Breaking by Meg Heckman focuses on the April 19, 1995 Oklahoma City bombing as it was the first major news event many Americans followed using the Internet. Because of spotty digital archiving practices, there are no known visual records of how stories, photos, and other content appeared online in the hours and days after the tragedy. The installation attempts to fill that gap by using interviews with journalists from USA Today and The Washington Post to recreate the online news they produced on that deadly day. It also ponders the media consumption experiences of the nascent digital audience.
About the Artists:
Jennifer Gradecki is an artist-theorist who aims to facilitate a practice-based understanding of socio-technical systems that typically evade public scrutiny. Using methods from institutional critique, tactical media, and information activism, she investigates information as a source of power and resistance. Her investigations have focused on Institutional Review Boards, financial instruments and, most recently, technologies of mass surveillance. She holds an MFA in New Genres from UCLA (2010) and defended her dissertation in Visual Studies at SUNY Buffalo in April 2019. She is currently an Assistant Professor at Northeastern University in Boston.
Derek Curry is an artist-researcher whose work addresses spaces for intervention in automated decision-making systems. His recent work has addressed automated decision-making processes used by automated stock trading systems and Open Source Intelligence gathering (OSINT). His artworks have replicated aspects of social media surveillance systems and communicated with algorithmic trading bots. Derek earned his MFA in New Genres from UCLA’s Department of Art in 2010 and his PhD from the State University of New York at Buffalo in 2018. He is currently an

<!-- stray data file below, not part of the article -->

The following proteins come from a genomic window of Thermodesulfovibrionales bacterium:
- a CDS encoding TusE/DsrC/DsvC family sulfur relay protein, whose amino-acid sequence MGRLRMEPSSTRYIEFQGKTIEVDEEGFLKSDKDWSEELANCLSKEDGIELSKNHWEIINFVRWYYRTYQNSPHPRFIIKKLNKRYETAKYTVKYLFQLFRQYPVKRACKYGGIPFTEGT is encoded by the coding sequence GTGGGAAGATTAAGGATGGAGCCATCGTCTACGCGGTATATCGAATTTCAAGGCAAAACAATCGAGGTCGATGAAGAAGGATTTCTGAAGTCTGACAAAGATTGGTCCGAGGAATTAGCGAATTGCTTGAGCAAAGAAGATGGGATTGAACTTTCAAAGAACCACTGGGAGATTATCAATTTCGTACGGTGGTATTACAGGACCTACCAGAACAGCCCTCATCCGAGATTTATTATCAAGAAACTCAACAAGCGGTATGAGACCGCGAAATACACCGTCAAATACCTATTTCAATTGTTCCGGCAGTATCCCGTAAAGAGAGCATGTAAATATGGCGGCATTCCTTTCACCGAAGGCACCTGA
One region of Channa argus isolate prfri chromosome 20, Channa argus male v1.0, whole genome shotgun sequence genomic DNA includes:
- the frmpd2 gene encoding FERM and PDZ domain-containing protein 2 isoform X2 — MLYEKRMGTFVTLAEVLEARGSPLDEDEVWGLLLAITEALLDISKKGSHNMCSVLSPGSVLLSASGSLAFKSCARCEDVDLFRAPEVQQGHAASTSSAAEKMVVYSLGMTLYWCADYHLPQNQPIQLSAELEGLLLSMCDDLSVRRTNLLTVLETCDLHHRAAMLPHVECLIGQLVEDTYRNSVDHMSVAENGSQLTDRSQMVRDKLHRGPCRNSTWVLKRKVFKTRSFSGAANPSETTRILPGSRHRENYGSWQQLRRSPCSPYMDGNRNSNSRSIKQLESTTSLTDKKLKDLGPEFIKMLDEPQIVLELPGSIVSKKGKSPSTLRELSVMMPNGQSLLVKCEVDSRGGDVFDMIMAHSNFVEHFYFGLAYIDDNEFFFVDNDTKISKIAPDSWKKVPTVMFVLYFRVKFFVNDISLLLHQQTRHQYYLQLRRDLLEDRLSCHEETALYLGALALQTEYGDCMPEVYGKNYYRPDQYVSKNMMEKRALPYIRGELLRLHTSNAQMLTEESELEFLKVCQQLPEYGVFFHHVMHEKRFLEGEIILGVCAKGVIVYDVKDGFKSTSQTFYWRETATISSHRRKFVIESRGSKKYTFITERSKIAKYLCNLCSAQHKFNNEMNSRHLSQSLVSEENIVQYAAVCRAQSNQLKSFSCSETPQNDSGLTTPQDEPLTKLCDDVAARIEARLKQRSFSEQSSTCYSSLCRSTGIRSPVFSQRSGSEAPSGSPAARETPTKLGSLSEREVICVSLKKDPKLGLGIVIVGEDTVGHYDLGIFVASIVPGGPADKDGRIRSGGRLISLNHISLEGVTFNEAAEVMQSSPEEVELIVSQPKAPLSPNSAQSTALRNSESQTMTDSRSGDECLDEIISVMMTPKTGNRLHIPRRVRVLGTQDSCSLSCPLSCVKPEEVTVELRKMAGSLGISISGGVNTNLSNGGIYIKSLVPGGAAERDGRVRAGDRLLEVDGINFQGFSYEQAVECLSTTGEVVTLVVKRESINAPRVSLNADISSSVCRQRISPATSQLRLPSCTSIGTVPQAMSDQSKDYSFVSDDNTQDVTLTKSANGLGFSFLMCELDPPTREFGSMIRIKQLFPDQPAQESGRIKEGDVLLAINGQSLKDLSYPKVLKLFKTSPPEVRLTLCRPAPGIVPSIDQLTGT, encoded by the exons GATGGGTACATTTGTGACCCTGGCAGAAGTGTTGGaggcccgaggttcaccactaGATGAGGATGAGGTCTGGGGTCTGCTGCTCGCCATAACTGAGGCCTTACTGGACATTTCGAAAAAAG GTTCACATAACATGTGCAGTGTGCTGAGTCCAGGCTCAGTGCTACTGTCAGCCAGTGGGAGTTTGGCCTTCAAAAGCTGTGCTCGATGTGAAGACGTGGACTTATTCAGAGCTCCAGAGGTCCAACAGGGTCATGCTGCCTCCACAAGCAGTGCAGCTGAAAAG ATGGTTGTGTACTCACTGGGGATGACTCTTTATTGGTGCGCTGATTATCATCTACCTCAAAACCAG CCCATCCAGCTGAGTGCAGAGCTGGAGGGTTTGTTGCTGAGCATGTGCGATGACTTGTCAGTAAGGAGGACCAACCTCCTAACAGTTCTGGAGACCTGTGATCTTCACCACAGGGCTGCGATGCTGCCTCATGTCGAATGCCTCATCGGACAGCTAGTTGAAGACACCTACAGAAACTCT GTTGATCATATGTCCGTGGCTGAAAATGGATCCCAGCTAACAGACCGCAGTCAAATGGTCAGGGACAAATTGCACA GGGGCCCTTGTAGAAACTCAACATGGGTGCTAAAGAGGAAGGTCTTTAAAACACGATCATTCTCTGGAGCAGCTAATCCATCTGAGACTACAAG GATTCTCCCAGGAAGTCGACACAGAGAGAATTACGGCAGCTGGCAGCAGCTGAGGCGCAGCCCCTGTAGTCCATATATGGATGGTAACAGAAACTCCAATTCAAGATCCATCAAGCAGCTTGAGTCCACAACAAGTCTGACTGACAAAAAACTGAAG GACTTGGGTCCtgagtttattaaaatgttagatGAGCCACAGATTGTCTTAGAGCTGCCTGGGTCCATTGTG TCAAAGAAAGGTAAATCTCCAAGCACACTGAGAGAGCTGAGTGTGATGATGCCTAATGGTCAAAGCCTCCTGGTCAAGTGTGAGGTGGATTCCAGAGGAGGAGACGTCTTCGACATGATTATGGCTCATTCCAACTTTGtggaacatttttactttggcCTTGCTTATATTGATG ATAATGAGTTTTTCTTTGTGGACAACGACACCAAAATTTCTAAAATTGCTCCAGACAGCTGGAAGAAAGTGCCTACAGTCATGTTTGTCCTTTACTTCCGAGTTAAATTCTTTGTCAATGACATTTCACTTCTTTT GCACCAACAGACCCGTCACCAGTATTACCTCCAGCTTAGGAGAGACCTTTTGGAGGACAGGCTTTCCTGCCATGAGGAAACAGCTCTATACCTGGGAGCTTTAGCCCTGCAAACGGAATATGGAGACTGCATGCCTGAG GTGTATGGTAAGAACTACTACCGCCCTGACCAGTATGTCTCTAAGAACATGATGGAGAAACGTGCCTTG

Assistant Professor at Northeastern University in Boston.
Meg Heckman is an assistant professor of journalism at Northeastern University where she produces both journalism and academic research that explores the intersection of gender, technology and journalism. Her goal is to better understand journalism’s past, present and future, and to cultivate a diverse, inclusive media ecosystem.
Ang Li is an architect and Assistant Professor at the School of Architecture at Northeastern University. Her research and creative practice operates between the fields of architecture
and historic preservation to investigate the maintenance practices and material afterlives of the contemporary building industry. Her work ranges from public installations that engage the indexical agency of building materials to collaborative research centered around the development of interactive architectural archives. She holds a Masters of Architecture from Princeton University and a Bachelor of Arts in Architecture from the University of Cambridge. Prior to joining the faculty at Northeastern, she was a Visiting Artist at the School of the Art Institute of Chicago and the Peter Reyner Banham Fellow at the University at Buffalo.